Martina Formanová, the wife of the famous Czech director Miloš Forman, was recently in Prague to launch an audio version of her novel, called Případ Pavlína, or Case Pavlína. The book, which was released a few years ago, tells the story of the Czech-born 1980’s super model Pavlína Pořízková and her family’s dramatic escape from Communist Czechoslovakia.
“Paulina’s parents emigrated three days after the occupation of Czechoslovakia in 1968 and they decided to leave without their daughter so most of the book is actually their attempt to get Paulina out of Czechoslovakia.”
“They left on a motorcycle through the Austrian border, which happened to be partially open at the time. They weren’t even sure if they were going to make it through the border which was one of the reasons why they didn’t bring their daughter along.
“Once they came to the Austrian side, they were told that they were political refugees and couldn’t go back to Czechoslovakia so they just file some paperwork to get their daughter and thought it would take you know, a week, two weeks, a month, but nothing was happening.
“They moved to Sweden, that was the new country, and they kept trying to get their daughter. I must say this was not the only case of parents who left their children behind, it was more than 300 cases.
“The communist regime tried not to make an example of releasing those children to their parents, so when parents went abroad they kept the children here to make sure that the people returned.
So how did the parents eventually reunite with their daughter?
“It was a little more complicated, because Paulina’s mother and father got really impatient and they decided to protest in front of the Czechoslovakian embassy in Stockholm. They went on a hunger strike, but again nothing happened.
“Then two young guys with access to a private plane came to the parents and said they were willing to go to Czechoslovakia and kidnap Paulina and bring her here, so they decided to go along with it. The mother ended up flying with those pilots in disguise.”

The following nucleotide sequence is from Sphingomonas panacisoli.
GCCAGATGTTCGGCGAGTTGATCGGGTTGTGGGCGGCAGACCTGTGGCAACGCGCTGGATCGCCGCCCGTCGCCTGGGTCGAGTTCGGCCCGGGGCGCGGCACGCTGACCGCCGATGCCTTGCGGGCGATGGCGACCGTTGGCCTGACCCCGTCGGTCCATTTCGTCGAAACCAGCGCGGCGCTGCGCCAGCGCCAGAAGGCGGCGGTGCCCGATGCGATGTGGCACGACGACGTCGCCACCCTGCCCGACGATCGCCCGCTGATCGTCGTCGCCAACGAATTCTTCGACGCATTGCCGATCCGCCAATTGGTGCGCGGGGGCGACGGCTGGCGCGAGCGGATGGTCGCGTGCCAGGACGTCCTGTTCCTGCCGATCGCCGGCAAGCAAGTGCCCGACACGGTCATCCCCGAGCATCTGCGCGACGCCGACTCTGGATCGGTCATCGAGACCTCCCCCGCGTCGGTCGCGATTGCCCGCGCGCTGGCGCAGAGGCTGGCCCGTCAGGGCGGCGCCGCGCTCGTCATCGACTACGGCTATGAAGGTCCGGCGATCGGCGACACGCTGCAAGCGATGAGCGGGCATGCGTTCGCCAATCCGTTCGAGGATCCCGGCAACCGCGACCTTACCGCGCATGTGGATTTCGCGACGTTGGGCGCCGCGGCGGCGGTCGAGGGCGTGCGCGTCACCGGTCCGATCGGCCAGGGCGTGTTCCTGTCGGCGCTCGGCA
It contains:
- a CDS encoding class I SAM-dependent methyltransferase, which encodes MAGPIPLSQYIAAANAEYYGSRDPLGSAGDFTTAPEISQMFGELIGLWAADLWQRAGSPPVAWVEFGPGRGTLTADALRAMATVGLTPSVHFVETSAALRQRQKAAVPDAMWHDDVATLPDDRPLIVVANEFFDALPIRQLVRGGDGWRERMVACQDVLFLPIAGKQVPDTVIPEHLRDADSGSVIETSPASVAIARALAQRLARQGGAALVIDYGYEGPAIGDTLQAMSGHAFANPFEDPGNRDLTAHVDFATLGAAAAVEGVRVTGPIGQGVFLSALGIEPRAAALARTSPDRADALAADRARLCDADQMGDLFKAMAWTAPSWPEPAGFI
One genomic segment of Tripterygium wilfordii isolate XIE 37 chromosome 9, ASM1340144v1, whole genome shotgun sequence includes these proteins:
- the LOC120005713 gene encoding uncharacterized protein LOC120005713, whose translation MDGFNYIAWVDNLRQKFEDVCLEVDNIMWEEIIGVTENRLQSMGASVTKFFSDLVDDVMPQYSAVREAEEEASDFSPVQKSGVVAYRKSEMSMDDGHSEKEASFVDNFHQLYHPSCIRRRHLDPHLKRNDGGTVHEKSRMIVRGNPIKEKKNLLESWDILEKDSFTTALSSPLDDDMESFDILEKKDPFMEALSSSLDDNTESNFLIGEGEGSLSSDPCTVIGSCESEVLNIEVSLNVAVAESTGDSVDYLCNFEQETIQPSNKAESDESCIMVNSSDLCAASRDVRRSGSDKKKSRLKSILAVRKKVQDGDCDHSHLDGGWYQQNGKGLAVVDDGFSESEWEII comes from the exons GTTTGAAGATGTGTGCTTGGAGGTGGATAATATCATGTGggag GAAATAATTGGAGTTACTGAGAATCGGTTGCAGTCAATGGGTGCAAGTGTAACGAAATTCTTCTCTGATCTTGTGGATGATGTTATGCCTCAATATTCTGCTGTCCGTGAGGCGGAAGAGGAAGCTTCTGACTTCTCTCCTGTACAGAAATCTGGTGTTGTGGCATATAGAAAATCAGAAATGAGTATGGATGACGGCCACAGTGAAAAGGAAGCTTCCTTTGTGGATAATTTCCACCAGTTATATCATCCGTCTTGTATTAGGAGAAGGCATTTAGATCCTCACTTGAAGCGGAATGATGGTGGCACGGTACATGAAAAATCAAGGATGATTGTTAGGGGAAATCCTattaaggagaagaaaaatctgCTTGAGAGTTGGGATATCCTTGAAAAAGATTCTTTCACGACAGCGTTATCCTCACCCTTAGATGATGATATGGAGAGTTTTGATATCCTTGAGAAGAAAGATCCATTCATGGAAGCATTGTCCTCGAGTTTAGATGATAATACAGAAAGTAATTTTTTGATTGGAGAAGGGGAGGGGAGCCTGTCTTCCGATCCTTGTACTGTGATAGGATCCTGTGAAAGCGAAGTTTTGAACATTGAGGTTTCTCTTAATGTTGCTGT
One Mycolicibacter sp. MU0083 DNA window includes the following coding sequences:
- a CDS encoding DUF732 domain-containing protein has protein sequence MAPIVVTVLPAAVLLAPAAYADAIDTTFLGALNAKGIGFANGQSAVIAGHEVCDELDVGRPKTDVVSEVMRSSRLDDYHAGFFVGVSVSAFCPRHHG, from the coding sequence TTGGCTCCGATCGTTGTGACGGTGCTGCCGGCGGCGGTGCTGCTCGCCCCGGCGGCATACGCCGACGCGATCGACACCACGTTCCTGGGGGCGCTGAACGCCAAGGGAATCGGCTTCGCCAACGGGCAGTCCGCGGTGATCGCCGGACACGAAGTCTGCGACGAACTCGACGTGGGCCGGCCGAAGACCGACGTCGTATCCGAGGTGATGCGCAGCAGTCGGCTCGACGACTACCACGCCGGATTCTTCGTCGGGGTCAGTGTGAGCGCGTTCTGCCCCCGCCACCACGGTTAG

“My husband likes my sense of humor and he is very kind to me when it comes to criticism.”
And I believe she was also pregnant at the time…
“She was five or six months pregnant with their second child but actually didn’t know that the secret police was very closely observing the house where Paulina lived. So, they ended up stopping them and throwing them in prison.
“But what happened was even more media frenzy because suddenly this mother who was pregnant with her second child who was trying to see her daughter is being thrown into jail.
“So that was unsustainable for a longer period of time so she was in prison for three weeks and then she was released. But she had the police following her everywhere and it was really amazing what could happen to one family with one bad decision. For the sake of the family, it had rather bad consequences.”
How did you actually get the idea to write about Paulina’s life and her parents? Did you know her from the United States where she lives?
“We met in New York, because we are similar age and we both have two sons of similar age and both have older husbands who have their own artistic careers so we have quite a lot in common. And besides everything else, Paulina also wrote a book in English, Model Summer.
“It was a very good book, but modeling surprisingly. So we became instant friends I must say as we were talking about our childhoods and I just became more and more fascinated with this story.
“So at some point we met for lunch and I said, “Paulina I have a question feel free to say no, but would you mind if I write your story?” And she was like: “Well it’s yours. I lived it I definitely don’t want to go through it by writing it. But I don’t know enough about everything that happened and I think it would be easier if you contact my mother.”
“I spent quite a lot of time there, because there were all of the interrogations of Paulina’s mother and of the two Swedish pilots who actually spent over two years in prison and I can’t even imagine how that must have been for them.”